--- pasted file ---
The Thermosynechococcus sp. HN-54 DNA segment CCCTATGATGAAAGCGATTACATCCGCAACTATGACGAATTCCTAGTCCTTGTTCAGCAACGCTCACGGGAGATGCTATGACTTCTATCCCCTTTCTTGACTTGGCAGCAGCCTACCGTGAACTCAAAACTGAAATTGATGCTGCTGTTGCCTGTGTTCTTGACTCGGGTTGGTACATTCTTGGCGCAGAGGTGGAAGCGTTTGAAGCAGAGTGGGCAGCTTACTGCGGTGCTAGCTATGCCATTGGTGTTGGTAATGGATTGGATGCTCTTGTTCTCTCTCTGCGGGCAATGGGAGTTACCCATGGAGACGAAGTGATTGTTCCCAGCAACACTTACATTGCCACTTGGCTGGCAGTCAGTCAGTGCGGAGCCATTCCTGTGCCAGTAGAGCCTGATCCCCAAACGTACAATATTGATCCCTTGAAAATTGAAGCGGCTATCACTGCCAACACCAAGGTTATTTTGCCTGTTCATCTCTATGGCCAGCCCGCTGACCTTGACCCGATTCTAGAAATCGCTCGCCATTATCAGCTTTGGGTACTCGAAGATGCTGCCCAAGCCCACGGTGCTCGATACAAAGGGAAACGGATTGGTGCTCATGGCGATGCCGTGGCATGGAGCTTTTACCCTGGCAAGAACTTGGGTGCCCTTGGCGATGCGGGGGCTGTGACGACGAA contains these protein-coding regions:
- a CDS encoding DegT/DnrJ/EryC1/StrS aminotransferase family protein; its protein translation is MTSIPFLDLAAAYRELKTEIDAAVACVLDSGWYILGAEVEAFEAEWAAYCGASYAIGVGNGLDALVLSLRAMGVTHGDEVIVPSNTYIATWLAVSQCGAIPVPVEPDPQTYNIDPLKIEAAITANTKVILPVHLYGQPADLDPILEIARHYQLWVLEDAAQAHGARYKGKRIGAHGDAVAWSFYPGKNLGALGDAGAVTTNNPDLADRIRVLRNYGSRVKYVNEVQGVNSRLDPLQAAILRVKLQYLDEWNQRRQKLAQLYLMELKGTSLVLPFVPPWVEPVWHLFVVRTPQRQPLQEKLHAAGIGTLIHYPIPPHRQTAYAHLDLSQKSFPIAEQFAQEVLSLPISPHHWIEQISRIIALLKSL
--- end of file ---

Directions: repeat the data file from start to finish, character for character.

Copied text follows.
The Thermosynechococcus sp. HN-54 DNA segment CCCTATGATGAAAGCGATTACATCCGCAACTATGACGAATTCCTAGTCCTTGTTCAGCAACGCTCACGGGAGATGCTATGACTTCTATCCCCTTTCTTGACTTGGCAGCAGCCTACCGTGAACTCAAAACTGAAATTGATGCTGCTGTTGCCTGTGTTCTTGACTCGGGTTGGTACATTCTTGGCGCAGAGGTGGAAGCGTTTGAAGCAGAGTGGGCAGCTTACTGCGGTGCTAGCTATGCCATTGGTGTTGGTAATGGATTGGATGCTCTTGTTCTCTCTCTGCGGGCAATGGGAGTTACCCATGGAGACGAAGTGATTGTTCCCAGCAACACTTACATTGCCACTTGGCTGGCAGTCAGTCAGTGCGGAGCCATTCCTGTGCCAGTAGAGCCTGATCCCCAAACGTACAATATTGATCCCTTGAAAATTGAAGCGGCTATCACTGCCAACACCAAGGTTATTTTGCCTGTTCATCTCTATGGCCAGCCCGCTGACCTTGACCCGATTCTAGAAATCGCTCGCCATTATCAGCTTTGGGTACTCGAAGATGCTGCCCAAGCCCACGGTGCTCGATACAAAGGGAAACGGATTGGTGCTCATGGCGATGCCGTGGCATGGAGCTTTTACCCTGGCAAGAACTTGGGTGCCCTTGGCGATGCGGGGGCTGTGACGACGAA contains these protein-coding regions:
- a CDS encoding DegT/DnrJ/EryC1/StrS aminotransferase family protein; its protein translation is MTSIPFLDLAAAYRELKTEIDAAVACVLDSGWYILGAEVEAFEAEWAAYCGASYAIGVGNGLDALVLSLRAMGVTHGDEVIVPSNTYIATWLAVSQCGAIPVPVEPDPQTYNIDPLKIEAAITANTKVILPVHLYGQPADLDPILEIARHYQLWVLEDAAQAHGARYKGKRIGAHGDAVAWSFYPGKNLGALGDAGAVTTNNPDLADRIRVLRNYGSRVKYVNEVQGVNSRLDPLQAAILRVKLQYLDEWNQRRQKLAQLYLMELKGTSLVLPFVPPWVEPVWHLFVVRTPQRQPLQEKLHAAGIGTLIHYPIPPHRQTAYAHLDLSQKSFPIAEQFAQEVLSLPISPHHWIEQISRIIALLKSL